Cinquant’anni Dopo 12-13: The Virtue of Silence

Fr Ev farewell MassCardinal Robert Sarah’s June 2015 essay for L’Osservatore Romano had some great thoughts on silence. Let’s read, including words of caution for liturgy on his native continent:

“Silence is not a virtue, noise is not a sin, it is true,” says Thomas Merton, “but the turmoil and confusion and constant noise of modern society,” or of some African Eucharistic liturgies, “are the expression of the ambiance of its greatest sins—its godlessness, its despair. A world of propaganda, of endless argument, vituperation, criticism, or simply of chatter, is a world without anything to live for…. Mass becomes racket and confusion; prayers—an exterior or interior noise” (Thomas Merton The Sign of Jonas [San Diego: Harcourt, Inc., 1953, 1981], passim).

As it was true for 1953, it is today.

We run the real risk of leaving no room for God in our celebrations. We fall into the temptation of the Hebrews in the desert. They sought to create for themselves a form of worship on their own scale and of their own stature, and let us not forget that they ended up prostrate before an idol, the golden calf.

As I mentioned yesterday, there are two forms of silence. One happens when other people have their turn and the rest of the aseembly attends in silence. The other is when it’s God’s turn and everyone is silent. Both are important. Good leadership at the local level sets the tone. The factor Cardinal Sarah misses here is the need of the learned and leaders to fill every open space with something. Think about it–which is better: a ten minute speech with no silence, or an eight-minute oration with two minutes of quiet?

Notes: I’ve used an “early” translation, attributed here to Michael J. Miller at Catholic World Report. I wasn’t able to find the original essay on the L’Osservatore Romano site. Reader comments, however, are most welcome.

About catholicsensibility

Todd lives in the Pacific Northwest, serving a Catholic parish as a lay minister.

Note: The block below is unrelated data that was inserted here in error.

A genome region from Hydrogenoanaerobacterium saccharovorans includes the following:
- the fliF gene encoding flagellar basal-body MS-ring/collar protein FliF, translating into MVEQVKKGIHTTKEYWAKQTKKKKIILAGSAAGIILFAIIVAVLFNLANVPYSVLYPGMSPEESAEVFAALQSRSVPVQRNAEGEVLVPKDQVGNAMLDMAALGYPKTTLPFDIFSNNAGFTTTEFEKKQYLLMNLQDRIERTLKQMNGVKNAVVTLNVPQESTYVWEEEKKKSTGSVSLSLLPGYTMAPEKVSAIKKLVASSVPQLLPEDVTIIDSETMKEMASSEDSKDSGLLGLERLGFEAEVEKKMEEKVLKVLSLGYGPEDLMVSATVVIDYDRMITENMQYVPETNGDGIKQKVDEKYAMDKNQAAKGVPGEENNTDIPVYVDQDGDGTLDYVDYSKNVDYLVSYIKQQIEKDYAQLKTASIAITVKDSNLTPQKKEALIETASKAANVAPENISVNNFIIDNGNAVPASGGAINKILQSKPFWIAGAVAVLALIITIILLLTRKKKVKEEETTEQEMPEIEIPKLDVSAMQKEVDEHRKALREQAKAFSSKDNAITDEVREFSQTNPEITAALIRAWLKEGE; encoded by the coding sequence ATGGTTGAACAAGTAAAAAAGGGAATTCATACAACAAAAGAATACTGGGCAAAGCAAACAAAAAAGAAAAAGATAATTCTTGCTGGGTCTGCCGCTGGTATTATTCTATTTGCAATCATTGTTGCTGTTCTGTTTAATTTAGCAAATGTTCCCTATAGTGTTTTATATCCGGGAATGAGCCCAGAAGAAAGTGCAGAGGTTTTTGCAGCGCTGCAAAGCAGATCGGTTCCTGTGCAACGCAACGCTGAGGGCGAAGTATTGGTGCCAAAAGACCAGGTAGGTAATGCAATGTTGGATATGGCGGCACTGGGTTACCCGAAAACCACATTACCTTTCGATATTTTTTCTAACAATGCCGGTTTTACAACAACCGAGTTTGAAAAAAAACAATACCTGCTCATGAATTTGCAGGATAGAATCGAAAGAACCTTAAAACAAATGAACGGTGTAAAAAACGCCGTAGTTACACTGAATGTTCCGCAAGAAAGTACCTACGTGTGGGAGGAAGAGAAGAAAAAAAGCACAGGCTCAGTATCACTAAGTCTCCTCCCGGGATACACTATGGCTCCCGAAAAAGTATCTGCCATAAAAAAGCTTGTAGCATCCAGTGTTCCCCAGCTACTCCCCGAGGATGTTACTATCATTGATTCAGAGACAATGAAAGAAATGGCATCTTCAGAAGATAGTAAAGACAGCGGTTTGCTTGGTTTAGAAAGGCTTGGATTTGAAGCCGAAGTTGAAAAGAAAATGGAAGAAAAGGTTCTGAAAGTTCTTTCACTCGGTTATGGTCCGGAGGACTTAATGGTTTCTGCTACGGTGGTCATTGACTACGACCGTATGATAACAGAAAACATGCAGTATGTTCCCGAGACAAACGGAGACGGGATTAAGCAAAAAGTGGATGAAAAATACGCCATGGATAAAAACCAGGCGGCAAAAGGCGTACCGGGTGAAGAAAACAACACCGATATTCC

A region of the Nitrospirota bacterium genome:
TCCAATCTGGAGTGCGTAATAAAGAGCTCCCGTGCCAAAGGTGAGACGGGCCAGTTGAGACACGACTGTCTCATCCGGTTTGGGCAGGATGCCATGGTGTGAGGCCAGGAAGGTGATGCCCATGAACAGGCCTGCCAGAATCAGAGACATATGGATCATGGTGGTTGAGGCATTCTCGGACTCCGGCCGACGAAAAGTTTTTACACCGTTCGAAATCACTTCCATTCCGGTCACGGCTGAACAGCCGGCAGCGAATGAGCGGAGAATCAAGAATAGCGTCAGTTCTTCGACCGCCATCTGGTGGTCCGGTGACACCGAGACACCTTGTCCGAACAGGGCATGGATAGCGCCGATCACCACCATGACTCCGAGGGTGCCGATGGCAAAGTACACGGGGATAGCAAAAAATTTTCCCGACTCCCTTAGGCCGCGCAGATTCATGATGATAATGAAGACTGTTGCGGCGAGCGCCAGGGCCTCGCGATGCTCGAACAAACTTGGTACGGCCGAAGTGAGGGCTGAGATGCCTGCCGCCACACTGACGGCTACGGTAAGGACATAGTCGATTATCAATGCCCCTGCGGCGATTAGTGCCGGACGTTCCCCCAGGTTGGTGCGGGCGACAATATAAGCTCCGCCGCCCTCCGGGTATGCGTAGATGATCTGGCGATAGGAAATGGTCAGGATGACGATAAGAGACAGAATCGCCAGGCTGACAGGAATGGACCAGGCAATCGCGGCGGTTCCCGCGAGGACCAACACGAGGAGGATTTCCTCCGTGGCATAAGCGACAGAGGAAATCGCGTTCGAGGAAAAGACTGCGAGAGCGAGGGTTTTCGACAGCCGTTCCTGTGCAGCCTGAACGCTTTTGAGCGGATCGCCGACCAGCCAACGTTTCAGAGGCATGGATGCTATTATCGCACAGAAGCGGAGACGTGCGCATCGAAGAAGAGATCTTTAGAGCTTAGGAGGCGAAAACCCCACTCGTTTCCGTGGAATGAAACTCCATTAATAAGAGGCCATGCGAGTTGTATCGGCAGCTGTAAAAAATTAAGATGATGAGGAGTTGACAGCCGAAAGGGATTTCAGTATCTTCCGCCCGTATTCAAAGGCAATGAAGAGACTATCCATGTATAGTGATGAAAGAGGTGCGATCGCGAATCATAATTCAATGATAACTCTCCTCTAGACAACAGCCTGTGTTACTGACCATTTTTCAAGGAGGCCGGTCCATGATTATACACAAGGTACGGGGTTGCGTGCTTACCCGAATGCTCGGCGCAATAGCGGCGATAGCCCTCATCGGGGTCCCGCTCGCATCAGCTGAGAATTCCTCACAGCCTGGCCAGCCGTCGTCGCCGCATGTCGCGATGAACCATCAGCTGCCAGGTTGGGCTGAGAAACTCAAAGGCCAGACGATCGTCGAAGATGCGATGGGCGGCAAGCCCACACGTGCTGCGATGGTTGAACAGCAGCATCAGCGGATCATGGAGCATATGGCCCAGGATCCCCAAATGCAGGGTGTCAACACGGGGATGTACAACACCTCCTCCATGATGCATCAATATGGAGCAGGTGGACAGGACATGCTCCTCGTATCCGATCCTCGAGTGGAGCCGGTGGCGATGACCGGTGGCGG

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3 Responses to Cinquant’anni Dopo 12-13: The Virtue of Silence

  1. Liam says:

    Regarding silence. Sister Wendy Beckett, widely known as the semi-eremetical consecrated virgin (sheltered by the Carmelite order, of which she is not a member) commentator on art, has a telling story of her First Communion. Sister Wendy says she was certain that when she finally received Christ in the Blessed Sacrament, she would hear him speaking to her. So, after receiving it for the first time, she knelt and waited expectantly. She heard – silence. It was not what she expected. It was then, she said, that she had an epiphany that God’s communicates in silence.

    My take on this is that silence allows a special context for *beholding* the Beloved and for *being beheld* by the Beloved. And, in corporate worship, this obtains no less; to relegate it to the context of individual prayer and devotion/adoration is a mistake. Families can behold each other communally in silence: I’ve seen this. I have a particularly searing memory of it at my mother’s deathbed last October. This belongs to the communal dimension no less than the individual one.

      • Liam says:

        Feel free to repurpose my above comment when facing the prospect of opening the hearts and minds of fellow liturgical ministers to silence.

        My belief is that we don’t have a proper understanding of contemplation. I myself lacked it until I was gobsmacked in spiritual direction. I had always (mis)understood contemplation to either (i) have a kind of quality of Eastern meditation of complete quieting of internal chatter (this is pretty much the prevailing understanding of contemplation in American culture these days) OR (ii) patiently tuning in “communications” from God (the model being, say St Teresa of Avila or St Therese of Lisieux). Not so. My sensory wiring is such that I am rather radically open to all sorts of stimuli that I can’t shut down (synaesthesia, among other things), which for years upon years meant I felt I couldn’t be contemplative. My spiritual director explained to me that, in my radical openness to “distractions” and silence, that was indeed contemplative.

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